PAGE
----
String. The control plane IP address for the Seesaw VM. For example:

    masterIP: ""


Integer. The number of CPUs for your Seesaw VM. For example:

    cpus: 8


Integer. The number of megabytes of memory for your Seesaw VM. For example:

    memoryMB: 8192


Boolean. Set this to false. For example:

    enableHA: false

String. A name of your choice for a node pool. For example:

- name: "my-user-pool"


Integer. The number of VMs in your node pool. Set this to 3.

- name: "my-user-pool"
  replicas: 3


String. The Google Cloud region where you want to store logs. It is a good idea to choose a region that is near your on-prem data center.


Boolean. Set stackdriver.enableVPC to true if you have your cluster's network controlled by a VPC. This ensures that all telemetry flows through Google's restricted IP addresses. Otherwise, set this to false. For example:

  enableVPC: false

Additional fields in the configuration file

The GKE on-prem configuration file has several fields in addition to the ones shown in this topic. For example, you can use the manuallbspec field to configure GKE on-prem to run in manual load balancing mode.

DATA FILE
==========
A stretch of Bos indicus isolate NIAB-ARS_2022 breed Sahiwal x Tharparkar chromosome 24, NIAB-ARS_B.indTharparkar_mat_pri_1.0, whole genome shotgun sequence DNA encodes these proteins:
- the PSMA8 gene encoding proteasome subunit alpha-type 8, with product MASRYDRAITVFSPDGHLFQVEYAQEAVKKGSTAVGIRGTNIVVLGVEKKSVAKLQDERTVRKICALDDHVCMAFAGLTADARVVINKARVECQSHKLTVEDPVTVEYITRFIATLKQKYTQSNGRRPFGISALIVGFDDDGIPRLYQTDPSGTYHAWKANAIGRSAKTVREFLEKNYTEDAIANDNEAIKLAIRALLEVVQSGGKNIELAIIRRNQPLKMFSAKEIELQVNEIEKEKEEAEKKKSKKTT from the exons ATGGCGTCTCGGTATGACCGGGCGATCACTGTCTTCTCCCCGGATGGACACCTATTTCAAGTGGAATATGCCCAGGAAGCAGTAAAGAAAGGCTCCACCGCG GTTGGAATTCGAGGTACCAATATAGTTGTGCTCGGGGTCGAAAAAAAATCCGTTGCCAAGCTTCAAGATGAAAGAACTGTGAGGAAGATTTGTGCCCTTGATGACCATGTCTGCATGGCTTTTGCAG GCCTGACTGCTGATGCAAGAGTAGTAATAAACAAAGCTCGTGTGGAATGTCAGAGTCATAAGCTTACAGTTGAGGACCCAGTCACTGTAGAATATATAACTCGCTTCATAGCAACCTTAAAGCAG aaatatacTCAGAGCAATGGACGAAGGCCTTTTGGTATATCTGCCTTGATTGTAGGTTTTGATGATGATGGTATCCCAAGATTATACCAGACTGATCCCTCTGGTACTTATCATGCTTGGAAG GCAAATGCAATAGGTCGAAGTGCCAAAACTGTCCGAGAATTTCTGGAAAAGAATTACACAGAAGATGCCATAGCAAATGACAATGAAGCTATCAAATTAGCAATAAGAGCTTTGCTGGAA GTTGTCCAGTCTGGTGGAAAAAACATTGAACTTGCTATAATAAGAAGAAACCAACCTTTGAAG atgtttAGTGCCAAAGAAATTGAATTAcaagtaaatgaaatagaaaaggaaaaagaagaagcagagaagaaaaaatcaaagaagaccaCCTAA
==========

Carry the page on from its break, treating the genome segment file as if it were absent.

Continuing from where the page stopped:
For a complete description of the fields in the configuration file, see Installing using DHCP and Installing using static IP addresses.

Validating the configuration file

After you've modified the configuration file, run gkectl check-config to verify that the file is valid and can be used for installation:

gkectl check-config --kubeconfig [ADMIN_CLUSTER_KUBECONFIG] --config [CONFIG_FILE]


  • [ADMIN_CLUSTER_KUBECONFIG] is the path of the kubeconfig file for your admin cluster.

  • [CONFIG_FILE] is the path of your user cluster configuration file. For example, user-cluster.yaml.

If the command returns any FAILURE messages, you must first fix the issues and validate the file again.

If you want to skip the more time-consuming validations, pass the --fast flag. To skip individual validations, use the --skip-validation-xxx flags. To learn more about the check-config command, see Running preflight checks.

Creating your load balancer

Create and configure the VM for your Seesaw load balancer:

gkectl create loadbalancer --kubeconfig [ADMIN_CLUSTER_KUBECONFIG] --config [CONFIG_FILE]


  • [ADMIN_CLUSTER_KUBECONFIG] is the path of the kubeconfig file for your admin cluster.

  • [CONFIG_FILE] is the path of your user cluster configuration file.

Creating the user cluster

Create your user cluster::

gkectl create cluster --kubeconfig [ADMIN_CLUSTER_KUBECONFIG] --config [CONFIG_FILE]


  • [ADMIN_CLUSTER_KUBECONFIG] is the path of the kubeconfig file for your admin cluster.

  • [CONFIG_FILE] is the path of your user cluster configuration file.